You don’t want to feel cramped in a room or suite, you want a great mattress and quiet so you can sleep well. And who wants to spend a fortune on breakfast!

Naturally, if one can be located within minutes of one’s destination, then that is the icing on the cake.

We got it all at the Staybridge Suites Durham-Chapel Hill along with pleasant staff who even printed out a map to get us to our destination.

Oh and I forgot to mention: great shopping nearby too

A great experience all round.”

One of the big changes in the hotel industry is the provision of meals for guests, especially at breakfast. While our Suite had a full kitchen, since we are only staying overnight, we chose to eat at their complimentary hot buffet instead. That probably saved us $10 per person. Moreover, by the end of the day, we were pretty tired and so enjoyed their complimentary dinner as well. Hey, when else will my family allow me to eat chicken wings!

Of course, being beside a Bed, Bath and Beyond and other stores allowed us to buy some needed utensils for our home.

It was a real treat to visit the Lemur Center and a pleasure to see how thrilled my daughter was. I threatened to bring along some Valium tablets if she could not control her excitement, not to help her but rather so that the lemurs would not be worked up! Fortunately, she behaved herself well.

My daughter has written a very thorough review of the Duke Lemur Center and why it is important. I don’t want to duplicate what she has already written so well but I did take my own movie of the lemurs painting. It really was a hoot to watch:

Our guide, Chris, was excellent and very knowledgeable. I think that he enjoyed the fact that my daughter was not just a “tourist” but also knew something about lemurs so they had a very good conversation between them as my wife and I walked behind listening.

It was a very hot and humid day with chances of rain when we visited the Lemur Center. I wondered if this is what Madagascar was like and if the Center created this kind of weather just for us so that we could pretend that we really were in the habitat of the lemurs. Notwithstanding the heat, we barely noticed it because we were so engrossed in what we were watching and to what we were listening.

I expect that the lemurs knew that they had a “special” visitor because the people there told us that the paintings made were about the best they had ever seen. We were able to take home several of them as souvenirs. I can just imagine our descendents going on the TV program on PBS, Antiques Roadshow, one day and asking what the value of these paintings were since they were created by an unknown artist named “Lemur.”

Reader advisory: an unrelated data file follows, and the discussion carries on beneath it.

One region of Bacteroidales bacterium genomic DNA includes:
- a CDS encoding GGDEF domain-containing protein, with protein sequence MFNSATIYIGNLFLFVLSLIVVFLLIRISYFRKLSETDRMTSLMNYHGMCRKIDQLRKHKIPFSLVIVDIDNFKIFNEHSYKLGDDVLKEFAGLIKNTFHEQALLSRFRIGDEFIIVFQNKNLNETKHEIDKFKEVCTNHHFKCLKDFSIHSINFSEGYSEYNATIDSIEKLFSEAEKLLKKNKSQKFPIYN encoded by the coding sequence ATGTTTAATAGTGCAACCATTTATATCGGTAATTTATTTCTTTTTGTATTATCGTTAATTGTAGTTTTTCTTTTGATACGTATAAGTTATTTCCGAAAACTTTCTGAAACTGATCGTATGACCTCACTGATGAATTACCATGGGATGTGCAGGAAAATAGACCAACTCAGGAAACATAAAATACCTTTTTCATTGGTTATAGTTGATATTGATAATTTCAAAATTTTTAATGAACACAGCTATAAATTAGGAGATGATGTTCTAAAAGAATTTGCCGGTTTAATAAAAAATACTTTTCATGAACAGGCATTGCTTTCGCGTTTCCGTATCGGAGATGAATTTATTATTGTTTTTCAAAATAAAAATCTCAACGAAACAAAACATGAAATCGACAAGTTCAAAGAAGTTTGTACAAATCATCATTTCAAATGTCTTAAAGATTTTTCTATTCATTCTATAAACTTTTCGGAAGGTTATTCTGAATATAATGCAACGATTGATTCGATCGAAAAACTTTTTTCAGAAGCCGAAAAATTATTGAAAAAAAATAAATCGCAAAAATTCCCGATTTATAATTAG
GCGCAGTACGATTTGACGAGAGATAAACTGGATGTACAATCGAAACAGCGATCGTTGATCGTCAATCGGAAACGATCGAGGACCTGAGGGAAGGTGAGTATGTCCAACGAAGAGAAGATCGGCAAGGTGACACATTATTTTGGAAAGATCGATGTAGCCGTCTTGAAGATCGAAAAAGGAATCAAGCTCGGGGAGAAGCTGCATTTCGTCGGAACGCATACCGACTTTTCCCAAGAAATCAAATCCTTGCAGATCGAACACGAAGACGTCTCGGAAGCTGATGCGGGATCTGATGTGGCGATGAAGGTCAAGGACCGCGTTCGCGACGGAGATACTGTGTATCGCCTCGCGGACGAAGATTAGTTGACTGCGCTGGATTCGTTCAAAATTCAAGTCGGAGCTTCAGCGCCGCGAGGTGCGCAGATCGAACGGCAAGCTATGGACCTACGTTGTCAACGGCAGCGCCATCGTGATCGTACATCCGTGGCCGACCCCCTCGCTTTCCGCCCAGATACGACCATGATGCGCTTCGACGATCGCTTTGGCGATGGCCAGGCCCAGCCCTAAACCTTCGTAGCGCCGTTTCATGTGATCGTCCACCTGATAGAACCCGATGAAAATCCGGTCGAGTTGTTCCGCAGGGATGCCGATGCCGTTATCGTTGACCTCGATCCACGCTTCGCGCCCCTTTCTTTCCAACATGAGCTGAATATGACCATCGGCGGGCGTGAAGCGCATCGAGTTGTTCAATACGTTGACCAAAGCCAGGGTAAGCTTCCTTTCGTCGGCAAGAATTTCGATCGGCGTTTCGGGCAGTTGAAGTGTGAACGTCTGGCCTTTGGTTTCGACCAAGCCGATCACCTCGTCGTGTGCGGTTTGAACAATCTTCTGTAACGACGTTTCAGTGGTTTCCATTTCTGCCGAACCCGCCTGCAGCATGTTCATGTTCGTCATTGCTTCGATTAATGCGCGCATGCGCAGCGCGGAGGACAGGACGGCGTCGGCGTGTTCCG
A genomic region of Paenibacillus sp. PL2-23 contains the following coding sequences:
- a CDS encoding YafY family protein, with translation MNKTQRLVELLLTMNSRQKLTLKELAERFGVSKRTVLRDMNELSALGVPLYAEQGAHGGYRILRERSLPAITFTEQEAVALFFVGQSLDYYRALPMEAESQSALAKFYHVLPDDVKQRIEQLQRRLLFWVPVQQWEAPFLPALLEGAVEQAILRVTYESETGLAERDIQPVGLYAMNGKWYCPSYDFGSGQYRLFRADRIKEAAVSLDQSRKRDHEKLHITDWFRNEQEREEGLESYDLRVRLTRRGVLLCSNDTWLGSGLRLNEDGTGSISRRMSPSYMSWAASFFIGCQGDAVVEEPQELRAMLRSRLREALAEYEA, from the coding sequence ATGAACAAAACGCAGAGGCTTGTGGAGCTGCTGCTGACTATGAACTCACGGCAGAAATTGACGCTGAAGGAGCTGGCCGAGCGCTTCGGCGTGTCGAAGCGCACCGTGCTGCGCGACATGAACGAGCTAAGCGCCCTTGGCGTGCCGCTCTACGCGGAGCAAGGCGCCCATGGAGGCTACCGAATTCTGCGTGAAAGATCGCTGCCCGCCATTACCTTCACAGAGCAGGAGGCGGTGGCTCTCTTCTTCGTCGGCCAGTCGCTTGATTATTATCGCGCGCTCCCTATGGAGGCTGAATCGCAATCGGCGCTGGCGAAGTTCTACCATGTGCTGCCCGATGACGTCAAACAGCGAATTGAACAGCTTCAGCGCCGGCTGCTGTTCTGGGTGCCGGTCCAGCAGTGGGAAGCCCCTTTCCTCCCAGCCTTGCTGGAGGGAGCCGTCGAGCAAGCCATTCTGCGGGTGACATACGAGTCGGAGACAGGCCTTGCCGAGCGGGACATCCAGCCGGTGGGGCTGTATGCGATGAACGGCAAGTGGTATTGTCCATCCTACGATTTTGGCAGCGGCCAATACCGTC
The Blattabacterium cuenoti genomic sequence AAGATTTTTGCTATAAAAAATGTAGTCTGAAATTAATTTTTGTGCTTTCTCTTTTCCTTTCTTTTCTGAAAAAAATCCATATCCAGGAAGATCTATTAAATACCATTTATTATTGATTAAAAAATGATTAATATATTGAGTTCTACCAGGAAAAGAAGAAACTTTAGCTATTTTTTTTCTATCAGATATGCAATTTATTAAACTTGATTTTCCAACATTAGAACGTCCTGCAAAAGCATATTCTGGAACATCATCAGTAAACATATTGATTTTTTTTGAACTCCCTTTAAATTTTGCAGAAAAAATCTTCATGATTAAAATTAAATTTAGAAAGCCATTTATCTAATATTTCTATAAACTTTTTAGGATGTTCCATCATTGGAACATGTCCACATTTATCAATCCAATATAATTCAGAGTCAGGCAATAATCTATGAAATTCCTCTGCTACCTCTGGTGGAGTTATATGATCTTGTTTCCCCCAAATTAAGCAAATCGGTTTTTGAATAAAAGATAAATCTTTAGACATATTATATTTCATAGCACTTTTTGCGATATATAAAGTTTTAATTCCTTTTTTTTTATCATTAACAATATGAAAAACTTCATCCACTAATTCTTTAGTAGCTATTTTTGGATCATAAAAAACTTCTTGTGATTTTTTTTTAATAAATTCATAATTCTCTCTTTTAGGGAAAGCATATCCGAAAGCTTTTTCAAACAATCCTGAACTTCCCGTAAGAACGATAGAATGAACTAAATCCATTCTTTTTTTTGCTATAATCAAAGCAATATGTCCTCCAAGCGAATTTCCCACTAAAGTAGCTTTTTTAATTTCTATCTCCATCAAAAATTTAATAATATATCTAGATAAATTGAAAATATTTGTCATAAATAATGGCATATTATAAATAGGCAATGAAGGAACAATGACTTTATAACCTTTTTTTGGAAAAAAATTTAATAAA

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One of the highlights of our visit is that we were able to see a mother lemur carrying one of her tiny babies that had just been born. We also were taken through the nocturnal section of the Centre to view the lemurs. It is amazing as well watching them leap with such ease at the distances they can within their enclosure.  I’m sure that you heard on the video that the staff have to wear gloves both for their protection and for that of the Lemurs.

As our tours ended, we saw that we were not the only people who wanted to find out more about lemurs. The Visitors parking lot was jammed with cars and a group of probably 20 people or so were heading off to enjoy their experience.  For more information, go here: http://lemur.duke.edu/

So there you have it. Another unexpected surprise on our Great Circle Tour. A family destination that everyone will enjoy especially after the IMAX Lemurs movie comes out.

The beauty of it is that one needs not travel thousands of miles to travel to Madagascar.

Next, America’s Castle!

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About the Author

Ian Shalapata
Ian Shalapata is the owner and publisher of Square Media Group. He covers politics, the police beat, community events, the arts, sports, and everything in between. His imagery and freelance contributions have appeared in select publications and for organizations in Canada and the United States. Contact Ian with story ideas.